The controversies made no difference to the 300 supporters, mostly retirees, who packed into a hotel ballroom to listen them. A long line trailed outside the hotel with people who couldn’t get in once the ballroom reached capacity. The Villages, which was the fastest growing U.S. metro area last year, has been a Republican bastion for decades and is often a must-stop destination for Republican presidential candidates.


Inside the ballroom, the supporters danced and clapped to Laura Branigan’s “Gloria” and other 1980s hits and waved their arms, loudly chanting the lyrics of Queen’s “We Are the Champions,” before the politicians took the stage.

At least a half dozen muscled security guards in identical olive shirts stood around the room.

John Peil was in the crowd. He described the rally as a great way to cap off a day of golfing.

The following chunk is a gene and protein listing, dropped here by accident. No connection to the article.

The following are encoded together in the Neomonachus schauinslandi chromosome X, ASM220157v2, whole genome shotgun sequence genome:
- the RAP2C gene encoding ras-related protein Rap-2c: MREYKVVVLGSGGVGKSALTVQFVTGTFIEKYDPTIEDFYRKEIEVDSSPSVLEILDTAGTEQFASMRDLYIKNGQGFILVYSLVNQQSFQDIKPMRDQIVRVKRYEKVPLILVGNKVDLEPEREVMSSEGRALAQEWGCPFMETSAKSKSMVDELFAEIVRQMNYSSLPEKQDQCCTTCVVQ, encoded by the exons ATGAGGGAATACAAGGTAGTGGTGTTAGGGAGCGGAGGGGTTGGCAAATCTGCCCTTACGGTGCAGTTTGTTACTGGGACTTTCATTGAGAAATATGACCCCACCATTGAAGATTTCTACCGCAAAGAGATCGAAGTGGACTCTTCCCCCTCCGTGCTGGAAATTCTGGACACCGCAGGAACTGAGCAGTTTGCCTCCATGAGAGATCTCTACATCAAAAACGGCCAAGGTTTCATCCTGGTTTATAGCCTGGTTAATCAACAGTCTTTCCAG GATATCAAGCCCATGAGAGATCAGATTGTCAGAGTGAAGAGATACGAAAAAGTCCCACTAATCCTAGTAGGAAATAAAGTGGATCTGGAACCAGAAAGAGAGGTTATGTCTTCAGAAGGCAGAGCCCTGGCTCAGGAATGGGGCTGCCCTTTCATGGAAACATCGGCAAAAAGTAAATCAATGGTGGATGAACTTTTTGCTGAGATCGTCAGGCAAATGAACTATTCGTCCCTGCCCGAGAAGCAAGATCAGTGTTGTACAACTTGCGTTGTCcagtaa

Of Greene, Peil said, she was “a great woman” who wasn’t afraid to take on Democratic lawmakers in Congress. There was a double standard between when Democrats run into controversies and when Republicans do, he said.

“They’re using a double standard on the two of them too,” Peil said, referring to the two House members. “It’s always the conservatives that get the dirt, and it’s always the liberals that speed away free.”

Zach Hussein and Josh Labasbas held up a black banner that said “Antifacist Action” in front of the hotel where the rally was held until a police officer politely asked them to leave at the request of the property owner. A passerby told them, “Go back to Cuba.”



This version corrects the spelling of Marjorie Taylor Greene’s first name.


Follow Mike Schneider on Twitter at

Copyright 2021 The Associated Press. All rights reserved. This material may not be published, broadcast, rewritten or redistributed without permission.

Continue Reading